Understanding toddlers' needs for food and nutrition helps to turn meal time battles into whānau time.

 and mealtimes with tamariki can cause whānau a lot of frustration. But removing the stress and reframing kai and mealtimes as “whānau time” can support tamariki to eat more and try different types of kai. This is important for their health and wellbeing.

A young child’s tummy is not very big – it’s about as big as their fist – and they have likes and dislikes when it comes to kai, just like adults. Research suggests that whānau insisting tamariki eat everything on their plates only reinforces kai battles, so keeping kai time “light” and positive can be really impactful.

As well as this, providing small portions of a variety of healthy kai throughout the day can be more successful than trying to feed them 3 big meals.

Tamariki mealtimes may be different

Providing small portions throughout the day generally encourages tamariki to eat more and a wider variety of kai. A good time for dinner for tired tamariki can be 4pm, with perhaps a light supper before bedtime. This means tamariki won't be going to bed hungry and the evenings can shift into a pleasant winding down and connecting time.

Another idea that works for some whānau is to have the day’s kai for their tamaiti available to them in the fridge. Most of this kai can be healthy with maybe a biscuit or some chippies that tamariki help themselves to. This helps tamariki learn to make choices about what to eat and when, and whānau know how much their tamaiti has eaten.

Make mealtime as stress free as possible

Pressuring tamariki to eat something they don’t want, don't like, or are unfamiliar with will only make mealtimes challenging. Tamariki need time to explore their food and many will want to use their hands, squishing, prodding, and stirring. It’s all part of the experience!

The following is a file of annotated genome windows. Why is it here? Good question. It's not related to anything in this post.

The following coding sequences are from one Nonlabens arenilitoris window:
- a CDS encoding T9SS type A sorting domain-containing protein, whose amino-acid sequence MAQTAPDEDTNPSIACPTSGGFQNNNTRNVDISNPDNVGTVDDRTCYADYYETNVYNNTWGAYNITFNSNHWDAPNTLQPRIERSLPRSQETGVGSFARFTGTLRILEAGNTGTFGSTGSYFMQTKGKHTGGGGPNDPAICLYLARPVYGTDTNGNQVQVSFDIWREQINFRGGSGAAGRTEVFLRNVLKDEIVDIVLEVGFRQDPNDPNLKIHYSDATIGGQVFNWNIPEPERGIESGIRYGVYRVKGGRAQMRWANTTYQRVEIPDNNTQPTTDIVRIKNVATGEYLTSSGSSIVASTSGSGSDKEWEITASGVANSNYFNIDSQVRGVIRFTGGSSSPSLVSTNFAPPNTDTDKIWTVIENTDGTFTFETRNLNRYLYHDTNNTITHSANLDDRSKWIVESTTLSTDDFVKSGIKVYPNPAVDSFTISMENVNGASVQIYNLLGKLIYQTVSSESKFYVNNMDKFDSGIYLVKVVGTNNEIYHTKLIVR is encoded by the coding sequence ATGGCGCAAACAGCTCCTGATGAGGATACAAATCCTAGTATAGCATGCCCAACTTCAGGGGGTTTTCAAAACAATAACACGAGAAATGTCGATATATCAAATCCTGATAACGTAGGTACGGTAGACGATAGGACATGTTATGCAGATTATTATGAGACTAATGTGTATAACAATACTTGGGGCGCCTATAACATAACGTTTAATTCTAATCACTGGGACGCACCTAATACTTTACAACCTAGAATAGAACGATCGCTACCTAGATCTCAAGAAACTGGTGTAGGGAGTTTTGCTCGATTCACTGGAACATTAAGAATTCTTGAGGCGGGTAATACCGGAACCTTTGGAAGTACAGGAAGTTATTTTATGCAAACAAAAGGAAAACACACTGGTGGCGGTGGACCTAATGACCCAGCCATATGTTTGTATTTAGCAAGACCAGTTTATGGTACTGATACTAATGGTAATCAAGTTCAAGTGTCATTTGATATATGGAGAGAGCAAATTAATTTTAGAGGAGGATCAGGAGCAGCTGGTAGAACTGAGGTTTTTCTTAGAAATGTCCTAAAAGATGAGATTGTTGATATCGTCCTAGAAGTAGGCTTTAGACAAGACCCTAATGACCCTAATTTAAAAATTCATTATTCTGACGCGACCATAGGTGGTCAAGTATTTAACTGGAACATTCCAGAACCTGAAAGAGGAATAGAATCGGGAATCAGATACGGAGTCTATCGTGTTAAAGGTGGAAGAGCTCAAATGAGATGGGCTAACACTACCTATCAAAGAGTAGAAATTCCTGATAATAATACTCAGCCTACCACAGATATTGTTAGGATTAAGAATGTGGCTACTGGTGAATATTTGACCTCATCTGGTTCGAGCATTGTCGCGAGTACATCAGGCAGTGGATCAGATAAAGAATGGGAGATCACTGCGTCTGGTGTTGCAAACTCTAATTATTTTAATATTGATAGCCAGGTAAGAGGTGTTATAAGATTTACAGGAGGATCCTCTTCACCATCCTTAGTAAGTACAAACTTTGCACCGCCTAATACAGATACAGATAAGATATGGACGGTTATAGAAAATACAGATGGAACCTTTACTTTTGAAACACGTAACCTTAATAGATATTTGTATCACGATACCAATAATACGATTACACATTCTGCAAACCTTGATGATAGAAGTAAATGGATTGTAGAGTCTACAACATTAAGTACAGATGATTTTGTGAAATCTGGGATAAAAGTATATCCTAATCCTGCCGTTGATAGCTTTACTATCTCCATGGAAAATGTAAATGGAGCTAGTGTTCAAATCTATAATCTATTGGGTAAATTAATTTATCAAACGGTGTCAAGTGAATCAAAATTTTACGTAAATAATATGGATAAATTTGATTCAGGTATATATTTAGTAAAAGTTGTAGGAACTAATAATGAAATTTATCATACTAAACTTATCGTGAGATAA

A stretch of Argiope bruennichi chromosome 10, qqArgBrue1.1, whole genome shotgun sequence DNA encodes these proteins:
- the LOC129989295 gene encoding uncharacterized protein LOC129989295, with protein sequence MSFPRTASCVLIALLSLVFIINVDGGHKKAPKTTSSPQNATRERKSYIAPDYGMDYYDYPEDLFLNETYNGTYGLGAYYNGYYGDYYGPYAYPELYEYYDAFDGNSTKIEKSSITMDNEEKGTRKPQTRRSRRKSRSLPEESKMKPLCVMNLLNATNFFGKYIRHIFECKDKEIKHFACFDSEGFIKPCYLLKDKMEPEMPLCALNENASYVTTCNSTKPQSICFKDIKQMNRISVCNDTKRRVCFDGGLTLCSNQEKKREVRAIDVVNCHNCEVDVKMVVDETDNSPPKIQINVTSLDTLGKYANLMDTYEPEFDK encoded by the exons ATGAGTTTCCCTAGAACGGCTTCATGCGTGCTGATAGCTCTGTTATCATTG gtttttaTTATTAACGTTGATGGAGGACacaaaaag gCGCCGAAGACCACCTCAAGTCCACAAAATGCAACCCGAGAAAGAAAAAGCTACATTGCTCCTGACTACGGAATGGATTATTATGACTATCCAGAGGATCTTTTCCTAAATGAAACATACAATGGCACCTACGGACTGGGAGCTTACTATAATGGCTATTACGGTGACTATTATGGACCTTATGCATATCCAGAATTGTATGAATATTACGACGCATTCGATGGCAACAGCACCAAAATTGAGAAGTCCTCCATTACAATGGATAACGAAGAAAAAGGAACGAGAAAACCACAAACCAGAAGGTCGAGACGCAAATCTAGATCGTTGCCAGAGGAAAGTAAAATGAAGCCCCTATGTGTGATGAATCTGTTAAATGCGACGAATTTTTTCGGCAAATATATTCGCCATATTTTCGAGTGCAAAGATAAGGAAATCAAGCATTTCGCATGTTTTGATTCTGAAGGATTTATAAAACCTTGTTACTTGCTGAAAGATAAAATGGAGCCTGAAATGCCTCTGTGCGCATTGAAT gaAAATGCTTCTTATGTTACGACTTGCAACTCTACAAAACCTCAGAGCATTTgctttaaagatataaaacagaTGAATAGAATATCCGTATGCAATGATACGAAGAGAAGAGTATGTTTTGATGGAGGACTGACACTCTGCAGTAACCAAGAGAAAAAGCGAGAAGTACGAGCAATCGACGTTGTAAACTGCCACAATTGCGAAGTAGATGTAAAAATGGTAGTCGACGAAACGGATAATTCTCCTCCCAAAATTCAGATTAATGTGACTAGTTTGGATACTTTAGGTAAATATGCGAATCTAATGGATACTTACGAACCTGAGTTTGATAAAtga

Tamariki with sensory sensitivity may need a space to eat that is quiet and free of distractions.

For tamariki with a physical disability, a specially adapted chair will make it easier for them to sit at the table and ensure they’re included. Special cutlery, a non-slip bowl, or a table mat with pictures to help guide them are also useful tools.

A chair with a foot stool or “bar” can also help to support tamariki while they’re eating so they can sit comfortably at the table.

Going beyond being “picky”

Mealtimes and kai challenges can be common. If whānau are concerned about the eating habits of their child, they should talk with their doctor or their doctor’s practice nurse. It may be useful to keep a kai diary over a week or two to identify patterns and start this conversation.

For tamariki who have difficulty swallowing kai, the doctor may recommend kai that has been pureed or minced, or offering smoothies, before gradually moving on to more solid kai when they’re ready.

Like many milestones, success means doing what works for the individual child rather than worrying about what other tamariki of the same age are doing.

Mealtime is the perfect whānau time

Mealtimes are the ideal opportunity to share stories, to learn about whānau values, and to participate in kōrero. But remember, tamariki are still learning about mealtime routines, behaviours and kai. Each mealtime is a only ever a practice, and practice is progress!